Are you consistently waking up expecting the blessed sunshine of a new day only to find you’re a few hours early? If so, rather than anxiously staring at a dark ceiling while ‘04:00’ flashes menacingly on your alarm clock, consider whether it’s one of the following reasons so you can reclaim those sleep hours.
Tick off the obvious
Often your sleep disruption has a clear physical indicator. If you’re waking up to notice nothing out of the ordinary (in fact, you may be in good company, read this article which celebrates the 4am crowd) – apart from being awake at an ungodly hour – skip this section. Otherwise, the reason might be below.
Bursting to go to the loo?
You’re drinking too many fluids (or alcohol) close to bedtime, so you need to go more than usual in the night.
Sunlight pouring into your room or artificial lights on?
Perhaps your bedroom curtains aren’t keeping light out as the sun begins to rise, or you need to remove any light-emitting devices. Increased light levels reduce melatonin, a hormone which induces and maintains your sleep state.
Experiencing heartburn or gassiness?
This is a possible sign that you’re eating heavy meals too close to bedtime. When the digestive system is busy, it’s not a great recipe for unbroken sleep thanks to problems like acid reflux.
Feeling anxious or stressed?
If you’re waking up feeling tense or on edge, it’s likely you need to take steps to address any anxieties or stress. At its heart, sleep is a deep form of relaxation, and you can’t relax when you’re anxious.
Sweating or shivering?
The temperature of your bedroom affects the quality of your sleep, with 18℃ being the sweet spot for humans to drift off.
The not so obvious
The annoying truth is that there are many reasons you could be waking up at the same time each night which don’t have clear signposts. Here are some common repetitive sleep disturbance causes that aren’t obvious to the naked eye.
Your blood sugar
Sleeping through the night creates a big window when you’re not eating. But it’s also a time when your brain is very active, performing neurological tasks to do with memory and emotions which require blood sugar. If your last meal of the day isn’t robust enough, or you’re leaving too long a gap between eating and bedtime, it could be that your blood sugar falls too low while you’re asleep.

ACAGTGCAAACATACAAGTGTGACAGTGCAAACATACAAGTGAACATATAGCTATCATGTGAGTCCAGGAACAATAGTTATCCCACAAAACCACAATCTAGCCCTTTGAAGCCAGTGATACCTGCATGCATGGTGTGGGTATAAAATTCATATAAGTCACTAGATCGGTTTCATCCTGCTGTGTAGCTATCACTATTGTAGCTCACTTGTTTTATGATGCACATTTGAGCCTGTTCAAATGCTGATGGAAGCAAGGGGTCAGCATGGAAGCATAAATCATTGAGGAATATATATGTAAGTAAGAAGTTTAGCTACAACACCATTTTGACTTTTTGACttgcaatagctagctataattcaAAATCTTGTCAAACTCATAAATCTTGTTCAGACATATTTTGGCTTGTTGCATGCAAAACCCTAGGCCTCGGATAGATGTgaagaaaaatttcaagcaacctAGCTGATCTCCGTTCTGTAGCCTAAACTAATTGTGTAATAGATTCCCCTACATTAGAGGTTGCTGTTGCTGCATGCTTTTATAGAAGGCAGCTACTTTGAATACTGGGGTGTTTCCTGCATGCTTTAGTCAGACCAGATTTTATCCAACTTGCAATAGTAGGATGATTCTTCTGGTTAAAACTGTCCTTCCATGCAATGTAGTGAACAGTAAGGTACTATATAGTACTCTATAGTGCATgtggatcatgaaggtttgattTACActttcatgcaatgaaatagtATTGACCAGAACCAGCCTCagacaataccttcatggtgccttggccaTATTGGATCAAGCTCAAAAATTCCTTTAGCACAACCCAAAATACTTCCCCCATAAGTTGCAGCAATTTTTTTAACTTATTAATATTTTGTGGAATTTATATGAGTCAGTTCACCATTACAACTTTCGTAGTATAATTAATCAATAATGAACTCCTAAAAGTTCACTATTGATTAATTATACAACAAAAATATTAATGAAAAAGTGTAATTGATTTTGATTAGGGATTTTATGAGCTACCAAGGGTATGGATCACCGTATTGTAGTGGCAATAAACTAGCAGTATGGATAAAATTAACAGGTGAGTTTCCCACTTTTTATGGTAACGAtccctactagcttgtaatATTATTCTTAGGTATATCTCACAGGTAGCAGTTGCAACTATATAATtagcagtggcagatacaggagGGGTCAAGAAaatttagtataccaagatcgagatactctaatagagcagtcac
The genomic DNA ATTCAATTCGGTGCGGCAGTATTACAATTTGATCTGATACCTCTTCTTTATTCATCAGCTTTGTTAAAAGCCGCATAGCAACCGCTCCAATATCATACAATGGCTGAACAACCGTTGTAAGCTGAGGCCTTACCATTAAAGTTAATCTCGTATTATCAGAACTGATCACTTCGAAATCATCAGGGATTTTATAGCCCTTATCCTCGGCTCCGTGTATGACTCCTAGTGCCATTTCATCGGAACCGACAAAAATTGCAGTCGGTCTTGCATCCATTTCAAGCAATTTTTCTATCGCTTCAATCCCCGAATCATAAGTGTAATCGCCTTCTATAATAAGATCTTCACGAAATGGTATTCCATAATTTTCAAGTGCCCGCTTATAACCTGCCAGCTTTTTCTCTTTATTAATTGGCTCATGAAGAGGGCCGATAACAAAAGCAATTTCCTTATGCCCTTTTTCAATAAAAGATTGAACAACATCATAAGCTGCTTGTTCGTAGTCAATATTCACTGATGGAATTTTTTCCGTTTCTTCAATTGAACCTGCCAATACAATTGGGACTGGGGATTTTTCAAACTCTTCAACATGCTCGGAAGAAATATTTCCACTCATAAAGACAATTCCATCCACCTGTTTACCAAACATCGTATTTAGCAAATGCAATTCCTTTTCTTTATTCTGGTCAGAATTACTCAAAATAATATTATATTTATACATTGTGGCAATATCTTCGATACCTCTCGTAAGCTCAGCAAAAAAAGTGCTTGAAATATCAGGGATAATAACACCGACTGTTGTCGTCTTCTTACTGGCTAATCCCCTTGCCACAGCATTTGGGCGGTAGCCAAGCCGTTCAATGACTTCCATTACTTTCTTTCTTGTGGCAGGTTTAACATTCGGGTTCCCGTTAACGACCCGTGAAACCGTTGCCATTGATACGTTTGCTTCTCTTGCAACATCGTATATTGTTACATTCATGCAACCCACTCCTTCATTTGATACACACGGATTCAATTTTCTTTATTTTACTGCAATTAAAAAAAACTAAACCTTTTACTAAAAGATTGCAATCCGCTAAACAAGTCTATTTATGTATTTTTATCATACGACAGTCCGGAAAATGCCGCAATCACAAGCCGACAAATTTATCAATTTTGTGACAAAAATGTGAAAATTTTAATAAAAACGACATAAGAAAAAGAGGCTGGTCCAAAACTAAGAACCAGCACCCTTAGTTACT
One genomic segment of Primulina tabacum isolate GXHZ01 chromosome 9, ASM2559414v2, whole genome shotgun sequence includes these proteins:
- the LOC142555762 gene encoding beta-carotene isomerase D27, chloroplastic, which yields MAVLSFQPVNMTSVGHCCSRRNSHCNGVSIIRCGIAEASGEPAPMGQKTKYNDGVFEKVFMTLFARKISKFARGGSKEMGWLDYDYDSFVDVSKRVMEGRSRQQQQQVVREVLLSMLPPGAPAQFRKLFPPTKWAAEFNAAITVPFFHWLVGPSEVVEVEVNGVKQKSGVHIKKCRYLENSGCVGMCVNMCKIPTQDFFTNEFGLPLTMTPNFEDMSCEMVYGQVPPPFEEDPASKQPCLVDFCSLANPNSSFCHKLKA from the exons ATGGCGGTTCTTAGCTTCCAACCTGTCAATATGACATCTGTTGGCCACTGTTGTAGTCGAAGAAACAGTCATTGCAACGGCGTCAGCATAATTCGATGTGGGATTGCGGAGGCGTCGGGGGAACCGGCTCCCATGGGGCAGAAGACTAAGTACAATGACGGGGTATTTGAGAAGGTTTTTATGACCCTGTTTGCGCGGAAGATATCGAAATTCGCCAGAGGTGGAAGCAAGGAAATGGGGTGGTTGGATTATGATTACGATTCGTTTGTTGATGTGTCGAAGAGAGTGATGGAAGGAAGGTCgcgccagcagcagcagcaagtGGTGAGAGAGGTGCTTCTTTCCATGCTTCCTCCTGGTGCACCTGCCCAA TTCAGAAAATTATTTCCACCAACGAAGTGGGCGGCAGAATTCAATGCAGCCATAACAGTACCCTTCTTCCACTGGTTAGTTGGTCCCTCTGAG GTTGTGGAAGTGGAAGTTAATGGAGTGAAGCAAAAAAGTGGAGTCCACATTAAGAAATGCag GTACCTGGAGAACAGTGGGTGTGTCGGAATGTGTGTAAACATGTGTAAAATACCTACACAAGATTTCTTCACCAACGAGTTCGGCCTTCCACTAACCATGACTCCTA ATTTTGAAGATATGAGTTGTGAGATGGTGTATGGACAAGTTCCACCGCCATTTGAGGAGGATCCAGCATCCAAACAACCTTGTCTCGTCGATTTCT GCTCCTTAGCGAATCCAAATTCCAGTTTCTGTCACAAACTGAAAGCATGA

Low blood sugar causes your body to produce a stress hormone to raise it back to normal levels. The release of this stress hormone is what wakes you up.
Your regular nightcap
Alcohol in the evening will tend to make you feel drowsy so falling asleep feels easier. But this is only because alcohol is a sedative. During the first half of the night, it will work to keep you sedated, but once the sedative effects wear off, your sleep will become much lighter in comparison. If you’re regularly drinking before bed and waking up at 4 am, it’s possible they are connected.
Your rigid sleep patterns
As we descend into sleep, we move through 5 different sleep ‘stages’. Some of these stages are lighter than others. Together, the 5 stages make up one sleep cycle which repeats itself throughout the night at 90 – 120-minute intervals. It could be that your lighter stages of sleep seem to fall around 4 am. If you’re a light sleeper in the first place, this might be why you’re regularly waking up at that same time.
Your preconception with the 8-hour sleep pattern
A quick look at history tells us that the unbroken 8-hour sleeping pattern might not be the only way to restore yourself anyway. Literature going from the 15th Century to as recently as the 1920s mentions this idea of “a first sleep” and “a second sleep”. Before artificial lighting, people faced longer stretches of darkness, and generally slept in two sets of 4-hour sleeps with a break in the middle.
Such bi-modal sleep patterns haven’t become completely extinct when you consider those hotter climates where many still take a siesta in the middle of the day on top of their nightly sleep. So perhaps the more natural practices of your ancestors could help to demystify your seemingly inexplicable 4 am wake up call.
When to get help
Chronic sleep deprivation affects your cardiovascular system, your immune system, your memory, your mental health, your body weight, and more. If you’ve addressed all the above possibilities and you’re still consistently waking up at 4 am every night but unable to get back to sleep, be sure to consult with your doctor.